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The Iran-Iraq War
Transcript of The Iran-Iraq War
Saddam knew that other Arab nations would likely support Iraq because of the threat they felt from Iran.
Iran's army seemed in tatters and its defenses around the disputed Shatt al-Arab minimal. Saddam wanted to control the oil rich Khuzestan province of SW Iran.
A successful invasion would make Iraq the dominant power in the Persian Gulf, also improving its relations with the US. Regional Rivalry vs. Saddam felt directly threatened by the Islamic Revolution.
Khomeini saw Saddam as a brutal Sunni tyrant oppressing his country's Shia majority.
Thus, for Saddam, the war's purpose was preemptive: to overthrow the Khomeini regime before that regime could overthrow him. The War Was On! Saddam launched a full-scale invasion of Iran on September 22, 1980.
By 1982, Iranian forces had regained the territory they had lost and pushed across the border into Iraq.
May 1984, Iran attacked Gulf shipping, escalating Tanker War.
In 1985, bombing of civilian centers in War of the Cities. July 1987, UN resolution 598 calls for ceasefire.
July 1988, US carrier shoots down Iranian civilian airliner, claiming it thought it was a fighter.
August 1988, Khomeini accepted a ceasefire, a decision he called "more deadly than taking poison." Cost Iran an estimated 1 million casualties, killed or wounded.
Iraq estimates the dead at 160,000-240,000.
Excluding weapons imports at current prices Iran spent between $74 billion - $91 billion, and Iraq between $94 - $112 billion to conduct the war. US Neutrality December 20, 1983 Rumsfeld asked Saddam:
To support construction for a billion-dollar oil pipeline from Iraq to the Jordanian port of Aqaba.
How the US could help him fight Iran.
Saddam asked for two things: helicopters and access to satellite intelligence.
Used helicopters to spray poison gas on Iran, violating international law.
When Iran protested, American officials rejected its charges despite knowing they were true. Biological Warfare Operation Staunch To prevent US allies from selling American military equipment to Iran by putting Iran on the list of terrorist nations.
The plan was adopted in 1984, and Iranian arms sources dried up quickly.
Tel Aviv agreed to comply, but didn't stop supplying arms to Iran. Iraq Can't Win In 1986, when Iran took over the Faw peninsula, the US attacked directly.
Re-flagged Kuwaiti ships
Sunk Iranian boats and oil platforms
Shot down an Iranian civilian plane, killing 290 onboard. Dual Containment Policy Washington wanted the release of Hezbollah hostages, Tel Aviv wanted closer links to Iran, and Tehran wanted arms.
It was started by Brzezinski, an continued afterward by Brent Scowcroft, was delicate balancing act to "contain" both Iran and Iraq.
US acted as a double agent, supplying Iran with Military Information and Arms through Israel. Chocolate Cake and a Bible On 1986, McFarlane left for Iran with the retired CIA analyst George Cave, National Security Council Staffer Howard Teicher and a communication officer.
Missiles, weaponry, Bible verse and cake
The Al-Shira Leak
Americans closed the dialogue for political reasons. Rally Around the Flag Solidified the new Iranian government and fostered nationalism in the country.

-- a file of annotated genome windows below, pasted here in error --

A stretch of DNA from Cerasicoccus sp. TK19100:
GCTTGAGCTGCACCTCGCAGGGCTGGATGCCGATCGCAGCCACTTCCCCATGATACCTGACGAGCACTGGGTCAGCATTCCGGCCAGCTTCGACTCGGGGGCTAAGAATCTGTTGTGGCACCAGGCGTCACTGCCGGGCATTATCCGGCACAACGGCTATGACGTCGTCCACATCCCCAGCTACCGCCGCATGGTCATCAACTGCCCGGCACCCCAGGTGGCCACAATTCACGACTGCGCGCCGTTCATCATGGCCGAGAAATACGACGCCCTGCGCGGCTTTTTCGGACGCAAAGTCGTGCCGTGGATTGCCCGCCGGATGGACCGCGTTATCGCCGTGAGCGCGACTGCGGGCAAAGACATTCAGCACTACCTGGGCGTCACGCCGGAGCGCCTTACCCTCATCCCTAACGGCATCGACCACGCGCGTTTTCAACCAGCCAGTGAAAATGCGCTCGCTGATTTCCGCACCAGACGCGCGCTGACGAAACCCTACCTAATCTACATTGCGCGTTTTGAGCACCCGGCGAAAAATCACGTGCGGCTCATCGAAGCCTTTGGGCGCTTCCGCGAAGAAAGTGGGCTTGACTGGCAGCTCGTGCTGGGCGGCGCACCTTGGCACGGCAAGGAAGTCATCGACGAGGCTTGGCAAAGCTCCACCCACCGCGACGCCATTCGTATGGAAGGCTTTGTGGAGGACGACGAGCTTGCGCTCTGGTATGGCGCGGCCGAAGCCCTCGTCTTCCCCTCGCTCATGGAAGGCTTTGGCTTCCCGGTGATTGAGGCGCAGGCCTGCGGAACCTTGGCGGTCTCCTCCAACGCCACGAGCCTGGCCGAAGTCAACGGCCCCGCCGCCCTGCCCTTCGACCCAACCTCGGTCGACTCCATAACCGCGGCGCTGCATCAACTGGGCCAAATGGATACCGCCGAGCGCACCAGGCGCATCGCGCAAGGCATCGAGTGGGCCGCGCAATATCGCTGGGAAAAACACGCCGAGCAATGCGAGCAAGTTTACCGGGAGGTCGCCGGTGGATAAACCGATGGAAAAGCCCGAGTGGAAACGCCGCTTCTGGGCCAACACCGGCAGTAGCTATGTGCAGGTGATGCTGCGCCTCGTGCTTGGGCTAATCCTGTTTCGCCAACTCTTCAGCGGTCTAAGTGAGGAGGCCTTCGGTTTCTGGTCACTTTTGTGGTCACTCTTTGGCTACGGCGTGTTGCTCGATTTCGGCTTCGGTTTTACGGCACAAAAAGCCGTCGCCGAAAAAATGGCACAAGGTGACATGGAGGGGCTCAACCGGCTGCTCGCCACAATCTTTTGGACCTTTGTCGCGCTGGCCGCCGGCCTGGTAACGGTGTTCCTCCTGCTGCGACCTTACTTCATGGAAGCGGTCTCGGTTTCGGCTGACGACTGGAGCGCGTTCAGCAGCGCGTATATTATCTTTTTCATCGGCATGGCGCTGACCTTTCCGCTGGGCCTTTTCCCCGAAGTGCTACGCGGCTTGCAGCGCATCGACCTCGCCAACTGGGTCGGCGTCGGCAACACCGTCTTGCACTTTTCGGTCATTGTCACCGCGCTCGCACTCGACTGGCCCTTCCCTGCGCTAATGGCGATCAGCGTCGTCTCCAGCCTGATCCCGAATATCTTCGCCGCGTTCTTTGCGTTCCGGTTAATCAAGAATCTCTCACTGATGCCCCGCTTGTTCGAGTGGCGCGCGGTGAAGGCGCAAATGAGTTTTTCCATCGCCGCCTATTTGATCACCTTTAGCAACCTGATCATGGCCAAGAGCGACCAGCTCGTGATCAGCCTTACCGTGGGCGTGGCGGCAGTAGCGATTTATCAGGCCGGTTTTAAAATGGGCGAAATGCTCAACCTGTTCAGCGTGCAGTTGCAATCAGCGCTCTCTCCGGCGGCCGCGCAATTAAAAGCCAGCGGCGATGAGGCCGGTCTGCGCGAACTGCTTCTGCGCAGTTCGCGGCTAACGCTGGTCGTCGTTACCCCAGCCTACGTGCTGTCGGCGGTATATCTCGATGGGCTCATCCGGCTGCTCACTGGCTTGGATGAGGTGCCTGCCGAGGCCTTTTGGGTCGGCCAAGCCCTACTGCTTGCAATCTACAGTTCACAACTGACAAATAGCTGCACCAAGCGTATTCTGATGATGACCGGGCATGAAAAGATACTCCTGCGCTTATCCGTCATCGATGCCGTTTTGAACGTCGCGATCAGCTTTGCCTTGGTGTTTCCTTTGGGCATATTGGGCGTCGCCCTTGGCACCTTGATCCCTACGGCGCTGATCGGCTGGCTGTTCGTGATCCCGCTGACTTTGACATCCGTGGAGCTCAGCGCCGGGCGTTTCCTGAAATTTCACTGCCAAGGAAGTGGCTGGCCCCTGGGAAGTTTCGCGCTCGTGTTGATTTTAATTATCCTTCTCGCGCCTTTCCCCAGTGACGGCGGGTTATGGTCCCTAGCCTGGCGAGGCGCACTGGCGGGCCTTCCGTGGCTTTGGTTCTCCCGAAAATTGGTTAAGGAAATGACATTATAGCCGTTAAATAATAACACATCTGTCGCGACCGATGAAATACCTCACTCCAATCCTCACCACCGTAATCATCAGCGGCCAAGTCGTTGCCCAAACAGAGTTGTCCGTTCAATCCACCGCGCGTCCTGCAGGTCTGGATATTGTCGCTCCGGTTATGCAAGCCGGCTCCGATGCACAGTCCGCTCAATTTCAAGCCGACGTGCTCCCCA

Prevented Iraqi Shias from rebelling on the side of Iran. Kuwait provided transit facilities once Iraq's ports had been made inoperable
Geopolitical importance of the region
Iraqi military strength
US backing during the Iran-Iraq War Why Iraq Couldn't Win US "neutrality"
Iran's unexpectedly high capacity to withstand heavy human and material losses War Basics Motivations The Algiers Accord Result of Iranian support of a Kurdish uprising in Iraq
Implemented recognition of the thalweg principle on the Shatt al-Arab
Iraqi benefit despite unrest From Left to Right: Mohammad Reza Pahlavi, Houari Boumediène and Saddam Hussein. Factions in Iraq Questions Aftermath Chemical weapons and poisonous gas
Prevent the West from fully backing Iraq Geopolitics The war started as a border dispute.
Shatt al-Arab River: major point of Iraqi access to the Persian Gulf
Khuzestan Province: oil rich province populated by Arab Shias 1. How significant was it that Saddam Hussein came to power in Iraq at roughly the same time as the Iranian Revolution? Could Saddam have been trying to prove something by engaging in the war? 2. Both Saddam and Khomeini thought that they would find people sympathetic to their side in the other country, specifically Arabs in the Khuzestan province of Iran, and the Shia muslims in Iraq. Why didn't these factions rise up against their respective governments? Kurdish rebellion in the north leads to Algiers Accord
Shia marginalization and unrest in the south
Effect of the Iranian Revolution Sparks of the War 1. Saddam Hussein becomes President
2. Assassination attempt on Tariq Ali and the execution of Ayatollah Sadr
3. Attempted military coup in Iran, widely regarded as an Iraqi-inspired plot
4. Imperative of the Iranian Revolution to export its ideology Iraq Sets Eyes on Kuwait Plastic Flowers Never Die Culture of martyrs
Inseparability of the war and Khomeini
Desire to forget 3. What lessons did Iran draw from American support for Saddam during the war and the international community's general tolerance of Saddam's use of chemical weapons? 4. If the Iranian revolution had not occurred, would there have been an Iraq-Iran war?